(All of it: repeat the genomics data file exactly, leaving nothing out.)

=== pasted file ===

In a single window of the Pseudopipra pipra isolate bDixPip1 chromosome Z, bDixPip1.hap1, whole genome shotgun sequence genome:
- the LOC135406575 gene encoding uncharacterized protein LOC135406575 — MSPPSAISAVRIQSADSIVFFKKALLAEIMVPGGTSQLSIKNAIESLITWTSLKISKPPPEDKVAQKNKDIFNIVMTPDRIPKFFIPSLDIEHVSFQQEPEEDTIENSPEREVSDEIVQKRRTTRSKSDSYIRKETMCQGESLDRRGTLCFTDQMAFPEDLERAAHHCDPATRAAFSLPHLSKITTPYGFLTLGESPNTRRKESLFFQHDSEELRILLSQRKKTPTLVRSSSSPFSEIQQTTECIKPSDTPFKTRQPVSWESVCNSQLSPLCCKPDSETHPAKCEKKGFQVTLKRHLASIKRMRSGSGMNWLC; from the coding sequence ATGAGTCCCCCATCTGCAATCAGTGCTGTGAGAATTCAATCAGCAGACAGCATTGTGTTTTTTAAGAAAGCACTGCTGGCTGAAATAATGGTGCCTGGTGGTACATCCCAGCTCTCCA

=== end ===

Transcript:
In a single window of the Pseudopipra pipra isolate bDixPip1 chromosome Z, bDixPip1.hap1, whole genome shotgun sequence genome:
- the LOC135406575 gene encoding uncharacterized protein LOC135406575 — MSPPSAISAVRIQSADSIVFFKKALLAEIMVPGGTSQLSIKNAIESLITWTSLKISKPPPEDKVAQKNKDIFNIVMTPDRIPKFFIPSLDIEHVSFQQEPEEDTIENSPEREVSDEIVQKRRTTRSKSDSYIRKETMCQGESLDRRGTLCFTDQMAFPEDLERAAHHCDPATRAAFSLPHLSKITTPYGFLTLGESPNTRRKESLFFQHDSEELRILLSQRKKTPTLVRSSSSPFSEIQQTTECIKPSDTPFKTRQPVSWESVCNSQLSPLCCKPDSETHPAKCEKKGFQVTLKRHLASIKRMRSGSGMNWLC; from the coding sequence ATGAGTCCCCCATCTGCAATCAGTGCTGTGAGAATTCAATCAGCAGACAGCATTGTGTTTTTTAAGAAAGCACTGCTGGCTGAAATAATGGTGCCTGGTGGTACATCCCAGCTCTCCA